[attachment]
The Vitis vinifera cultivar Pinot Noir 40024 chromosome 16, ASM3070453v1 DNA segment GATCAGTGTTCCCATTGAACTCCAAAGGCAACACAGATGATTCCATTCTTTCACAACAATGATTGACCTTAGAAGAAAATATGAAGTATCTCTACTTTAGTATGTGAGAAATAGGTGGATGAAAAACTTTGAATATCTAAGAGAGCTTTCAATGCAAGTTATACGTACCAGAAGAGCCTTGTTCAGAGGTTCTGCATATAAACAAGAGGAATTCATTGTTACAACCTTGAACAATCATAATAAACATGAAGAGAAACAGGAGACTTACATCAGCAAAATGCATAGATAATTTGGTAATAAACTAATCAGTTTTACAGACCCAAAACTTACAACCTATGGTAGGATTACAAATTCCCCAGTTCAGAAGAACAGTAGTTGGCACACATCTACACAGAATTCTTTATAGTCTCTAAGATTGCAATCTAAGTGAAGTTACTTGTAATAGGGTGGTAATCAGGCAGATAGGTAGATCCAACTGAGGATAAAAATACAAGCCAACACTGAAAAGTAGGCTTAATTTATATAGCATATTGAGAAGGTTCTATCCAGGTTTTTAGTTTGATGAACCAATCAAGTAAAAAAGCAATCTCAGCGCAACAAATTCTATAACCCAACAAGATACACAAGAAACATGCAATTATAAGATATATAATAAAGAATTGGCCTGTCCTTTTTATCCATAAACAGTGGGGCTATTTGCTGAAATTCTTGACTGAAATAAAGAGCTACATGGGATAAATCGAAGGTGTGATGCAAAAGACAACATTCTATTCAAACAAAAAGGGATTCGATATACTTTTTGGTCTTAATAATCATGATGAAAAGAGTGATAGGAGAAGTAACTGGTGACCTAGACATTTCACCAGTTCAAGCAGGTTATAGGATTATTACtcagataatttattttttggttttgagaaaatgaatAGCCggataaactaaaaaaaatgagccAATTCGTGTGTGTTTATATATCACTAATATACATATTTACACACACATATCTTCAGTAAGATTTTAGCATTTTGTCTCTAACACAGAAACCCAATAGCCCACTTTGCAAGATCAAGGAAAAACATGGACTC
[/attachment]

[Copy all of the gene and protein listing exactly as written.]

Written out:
The Vitis vinifera cultivar Pinot Noir 40024 chromosome 16, ASM3070453v1 DNA segment GATCAGTGTTCCCATTGAACTCCAAAGGCAACACAGATGATTCCATTCTTTCACAACAATGATTGACCTTAGAAGAAAATATGAAGTATCTCTACTTTAGTATGTGAGAAATAGGTGGATGAAAAACTTTGAATATCTAAGAGAGCTTTCAATGCAAGTTATACGTACCAGAAGAGCCTTGTTCAGAGGTTCTGCATATAAACAAGAGGAATTCATTGTTACAACCTTGAACAATCATAATAAACATGAAGAGAAACAGGAGACTTACATCAGCAAAATGCATAGATAATTTGGTAATAAACTAATCAGTTTTACAGACCCAAAACTTACAACCTATGGTAGGATTACAAATTCCCCAGTTCAGAAGAACAGTAGTTGGCACACATCTACACAGAATTCTTTATAGTCTCTAAGATTGCAATCTAAGTGAAGTTACTTGTAATAGGGTGGTAATCAGGCAGATAGGTAGATCCAACTGAGGATAAAAATACAAGCCAACACTGAAAAGTAGGCTTAATTTATATAGCATATTGAGAAGGTTCTATCCAGGTTTTTAGTTTGATGAACCAATCAAGTAAAAAAGCAATCTCAGCGCAACAAATTCTATAACCCAACAAGATACACAAGAAACATGCAATTATAAGATATATAATAAAGAATTGGCCTGTCCTTTTTATCCATAAACAGTGGGGCTATTTGCTGAAATTCTTGACTGAAATAAAGAGCTACATGGGATAAATCGAAGGTGTGATGCAAAAGACAACATTCTATTCAAACAAAAAGGGATTCGATATACTTTTTGGTCTTAATAATCATGATGAAAAGAGTGATAGGAGAAGTAACTGGTGACCTAGACATTTCACCAGTTCAAGCAGGTTATAGGATTATTACtcagataatttattttttggttttgagaaaatgaatAGCCggataaactaaaaaaaatgagccAATTCGTGTGTGTTTATATATCACTAATATACATATTTACACACACATATCTTCAGTAAGATTTTAGCATTTTGTCTCTAACACAGAAACCCAATAGCCCACTTTGCAAGATCAAGGAAAAACATGGACTC